From ketchup to chewing gum, it turns out a whole host of foods have been taken off shelves around the world for all kinds of reasons.
The idea of ‘banning’ certain foods is nothing new. We all remember the outrage when Jamie Oliver had Turkey Twizzlers taken off the school-dinner menu and the E-numbers backlash of the noughties. But these aren’t the only examples.
Blaming everything from poisonous contents and concerns over genetically modified food, to issues with gravity, governments of the world are getting serious when it comes to what we should and shouldn’t be eating. Kitchen retailer Magnet released a list of some of the most unusual (and in some cases dangerous) examples of government-banned foods from around the globe.
You’ve no chance of p-p-p-picking up a penguin in Canada as the Manchester-made biscuits, along with Irn Bru and Marmite, have been banned by the Canadian Food Inspection Agency for being ‘enriched with vitamins and minerals’.
Tomato is banned in schools in France, except for once a week when it is served with fries, due to concerns that it may cause pupils to distance themselves from traditional cuisine.
The fry-up favourite is banned in the United States for sanitary reasons. However, things could be about to change as last year The Scotsman reported that the Scottish Government is in talks with the U.S to lift the ban.
The U.S has made their feelings about Scottish food quite clear, as in 1971 the decision was made to ban haggis (as well as black pudding) after the Department of Agriculture ruled against the consumption of livestock’s lungs. The ruling continues to be in effect today.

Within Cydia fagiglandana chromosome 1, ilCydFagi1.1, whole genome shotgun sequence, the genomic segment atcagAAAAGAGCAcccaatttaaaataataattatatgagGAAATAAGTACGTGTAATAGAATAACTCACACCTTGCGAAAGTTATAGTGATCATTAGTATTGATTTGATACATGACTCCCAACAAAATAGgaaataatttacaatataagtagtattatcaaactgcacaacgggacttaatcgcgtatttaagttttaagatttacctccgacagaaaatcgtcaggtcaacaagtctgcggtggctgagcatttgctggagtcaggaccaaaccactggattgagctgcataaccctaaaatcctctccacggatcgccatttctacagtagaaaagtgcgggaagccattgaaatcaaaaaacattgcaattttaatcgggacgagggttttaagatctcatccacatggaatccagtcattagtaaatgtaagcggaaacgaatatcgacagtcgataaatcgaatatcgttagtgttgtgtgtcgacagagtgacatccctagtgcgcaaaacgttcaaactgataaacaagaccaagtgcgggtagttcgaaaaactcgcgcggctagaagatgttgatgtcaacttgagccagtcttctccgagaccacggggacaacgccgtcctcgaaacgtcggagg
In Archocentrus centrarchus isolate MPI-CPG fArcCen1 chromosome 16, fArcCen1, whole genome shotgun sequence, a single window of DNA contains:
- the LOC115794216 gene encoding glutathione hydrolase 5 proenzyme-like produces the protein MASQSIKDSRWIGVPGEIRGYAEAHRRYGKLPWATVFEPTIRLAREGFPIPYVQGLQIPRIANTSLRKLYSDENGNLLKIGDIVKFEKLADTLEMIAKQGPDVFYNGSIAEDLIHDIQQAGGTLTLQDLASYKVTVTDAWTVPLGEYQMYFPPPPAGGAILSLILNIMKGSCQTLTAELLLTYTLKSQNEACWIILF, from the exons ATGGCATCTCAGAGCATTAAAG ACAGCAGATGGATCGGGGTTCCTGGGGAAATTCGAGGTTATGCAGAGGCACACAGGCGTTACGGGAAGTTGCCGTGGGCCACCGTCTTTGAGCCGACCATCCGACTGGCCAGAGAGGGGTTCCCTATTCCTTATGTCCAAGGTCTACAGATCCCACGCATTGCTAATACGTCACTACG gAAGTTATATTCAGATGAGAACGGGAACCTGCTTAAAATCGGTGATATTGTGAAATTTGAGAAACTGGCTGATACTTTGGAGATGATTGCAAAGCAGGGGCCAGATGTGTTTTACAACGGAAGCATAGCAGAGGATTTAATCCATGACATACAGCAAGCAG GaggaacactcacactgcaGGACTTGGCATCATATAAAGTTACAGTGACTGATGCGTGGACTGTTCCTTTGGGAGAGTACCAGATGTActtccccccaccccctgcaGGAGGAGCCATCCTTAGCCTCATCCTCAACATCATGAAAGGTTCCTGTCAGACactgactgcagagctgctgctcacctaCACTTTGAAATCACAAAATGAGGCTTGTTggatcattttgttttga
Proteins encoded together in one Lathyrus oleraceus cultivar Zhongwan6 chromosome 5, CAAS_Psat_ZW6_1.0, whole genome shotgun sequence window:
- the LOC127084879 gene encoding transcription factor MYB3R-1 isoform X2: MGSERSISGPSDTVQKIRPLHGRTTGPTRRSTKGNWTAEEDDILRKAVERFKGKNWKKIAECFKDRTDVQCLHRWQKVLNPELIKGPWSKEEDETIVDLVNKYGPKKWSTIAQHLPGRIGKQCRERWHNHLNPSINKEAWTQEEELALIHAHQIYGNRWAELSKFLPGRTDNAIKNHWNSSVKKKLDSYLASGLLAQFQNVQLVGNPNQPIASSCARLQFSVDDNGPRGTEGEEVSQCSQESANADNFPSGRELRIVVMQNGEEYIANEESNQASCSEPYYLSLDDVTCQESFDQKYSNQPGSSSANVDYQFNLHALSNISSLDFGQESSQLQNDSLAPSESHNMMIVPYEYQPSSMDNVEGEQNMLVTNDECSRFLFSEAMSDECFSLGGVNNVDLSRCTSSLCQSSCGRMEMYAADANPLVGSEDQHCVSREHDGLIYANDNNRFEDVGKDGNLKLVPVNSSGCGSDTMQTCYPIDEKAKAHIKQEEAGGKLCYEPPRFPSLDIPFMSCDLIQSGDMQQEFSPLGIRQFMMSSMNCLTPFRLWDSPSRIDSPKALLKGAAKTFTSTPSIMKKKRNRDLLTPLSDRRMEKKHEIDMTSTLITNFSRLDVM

Remember the episode of The Simpsons where Homer eats poisonous fish at a sushi restaurant and is told he only has 22 hours to live? Well, it turns out that episode was no exaggeration, Fugu has a poison 1,200 times more deadly than cyanide so it’s no surprise that the fish is banned in the EU. Only chefs who have been trained to remove the toxic parts of the fish are allowed to serve Fugu and there are only 20 restaurants in the U.S that serve the dish.
The food additive, which is used to bleach and increase the shelf life of bread, is banned in Europe, Australia and Singapore (where anyone caught using it could face up 15 years in prison) after case reports identified ADA as a possible cause of Asthma.
Also in Singapore, chewing gum was banned in 1992 in a bid to keep the streets clean. The ban is still in place and anyone found selling the stuff could face a fine of up to £1,000 and two years in prison.
The ban of samosas in Somalia was initially believed to be caused by Al-Shabaab leaders considering the triangular shape to be to close too closely associated with the Christian Trinity. However, they were actually banned due to public health concerns after traders were found to be selling rotten meat.
In 2014, Russia introduced an import ban on a range of foreign foods including cheese. While may Russians were understandably upset about being denied foreign cheese, the ban has seen local businesses take the initiative and create their own versions of the worldwide favourites.
Salt and Pepper
The condiments are banned in space because, instead of landing on the food, the grains simply float away so have been replaced with salt and pepper infused liquid. Arguably space isn’t part of ‘the world’ but it’s still interesting.